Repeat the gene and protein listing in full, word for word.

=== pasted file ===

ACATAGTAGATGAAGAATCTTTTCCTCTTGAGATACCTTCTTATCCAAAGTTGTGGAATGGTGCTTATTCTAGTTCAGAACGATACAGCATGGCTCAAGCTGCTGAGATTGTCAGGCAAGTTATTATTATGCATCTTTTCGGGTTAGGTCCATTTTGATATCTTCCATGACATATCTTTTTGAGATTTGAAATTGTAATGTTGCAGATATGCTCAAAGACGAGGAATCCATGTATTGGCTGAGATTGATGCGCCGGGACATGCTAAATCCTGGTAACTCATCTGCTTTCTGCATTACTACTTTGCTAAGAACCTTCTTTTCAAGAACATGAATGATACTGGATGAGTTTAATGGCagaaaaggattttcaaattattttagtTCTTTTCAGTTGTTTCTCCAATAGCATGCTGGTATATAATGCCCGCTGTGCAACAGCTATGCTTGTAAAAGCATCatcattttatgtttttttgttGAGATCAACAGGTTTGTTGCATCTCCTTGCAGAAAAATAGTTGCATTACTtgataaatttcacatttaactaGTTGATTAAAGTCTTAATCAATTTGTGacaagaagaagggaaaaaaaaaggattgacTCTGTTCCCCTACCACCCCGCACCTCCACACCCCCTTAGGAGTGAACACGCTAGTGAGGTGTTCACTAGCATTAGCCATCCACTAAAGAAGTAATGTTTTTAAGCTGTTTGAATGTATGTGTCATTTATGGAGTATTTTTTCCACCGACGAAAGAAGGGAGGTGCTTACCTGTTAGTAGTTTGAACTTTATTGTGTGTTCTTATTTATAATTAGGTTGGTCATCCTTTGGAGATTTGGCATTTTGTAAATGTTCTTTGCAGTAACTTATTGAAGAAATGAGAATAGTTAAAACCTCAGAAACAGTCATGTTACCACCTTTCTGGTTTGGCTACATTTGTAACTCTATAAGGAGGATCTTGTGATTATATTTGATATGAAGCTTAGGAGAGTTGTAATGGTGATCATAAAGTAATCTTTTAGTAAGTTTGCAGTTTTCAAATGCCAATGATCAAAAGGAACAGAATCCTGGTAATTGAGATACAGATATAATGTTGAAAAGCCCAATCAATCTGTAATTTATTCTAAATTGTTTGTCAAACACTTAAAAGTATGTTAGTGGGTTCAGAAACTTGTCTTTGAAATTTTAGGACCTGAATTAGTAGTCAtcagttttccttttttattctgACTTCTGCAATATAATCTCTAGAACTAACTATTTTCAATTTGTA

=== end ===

ACATAGTAGATGAAGAATCTTTTCCTCTTGAGATACCTTCTTATCCAAAGTTGTGGAATGGTGCTTATTCTAGTTCAGAACGATACAGCATGGCTCAAGCTGCTGAGATTGTCAGGCAAGTTATTATTATGCATCTTTTCGGGTTAGGTCCATTTTGATATCTTCCATGACATATCTTTTTGAGATTTGAAATTGTAATGTTGCAGATATGCTCAAAGACGAGGAATCCATGTATTGGCTGAGATTGATGCGCCGGGACATGCTAAATCCTGGTAACTCATCTGCTTTCTGCATTACTACTTTGCTAAGAACCTTCTTTTCAAGAACATGAATGATACTGGATGAGTTTAATGGCagaaaaggattttcaaattattttagtTCTTTTCAGTTGTTTCTCCAATAGCATGCTGGTATATAATGCCCGCTGTGCAACAGCTATGCTTGTAAAAGCATCatcattttatgtttttttgttGAGATCAACAGGTTTGTTGCATCTCCTTGCAGAAAAATAGTTGCATTACTtgataaatttcacatttaactaGTTGATTAAAGTCTTAATCAATTTGTGacaagaagaagggaaaaaaaaaggattgacTCTGTTCCCCTACCACCCCGCACCTCCACACCCCCTTAGGAGTGAACACGCTAGTGAGGTGTTCACTAGCATTAGCCATCCACTAAAGAAGTAATGTTTTTAAGCTGTTTGAATGTATGTGTCATTTATGGAGTATTTTTTCCACCGACGAAAGAAGGGAGGTGCTTACCTGTTAGTAGTTTGAACTTTATTGTGTGTTCTTATTTATAATTAGGTTGGTCATCCTTTGGAGATTTGGCATTTTGTAAATGTTCTTTGCAGTAACTTATTGAAGAAATGAGAATAGTTAAAACCTCAGAAACAGTCATGTTACCACCTTTCTGGTTTGGCTACATTTGTAACTCTATAAGGAGGATCTTGTGATTATATTTGATATGAAGCTTAGGAGAGTTGTAATGGTGATCATAAAGTAATCTTTTAGTAAGTTTGCAGTTTTCAAATGCCAATGATCAAAAGGAACAGAATCCTGGTAATTGAGATACAGATATAATGTTGAAAAGCCCAATCAATCTGTAATTTATTCTAAATTGTTTGTCAAACACTTAAAAGTATGTTAGTGGGTTCAGAAACTTGTCTTTGAAATTTTAGGACCTGAATTAGTAGTCAtcagttttccttttttattctgACTTCTGCAATATAATCTCTAGAACTAACTATTTTCAATTTGTA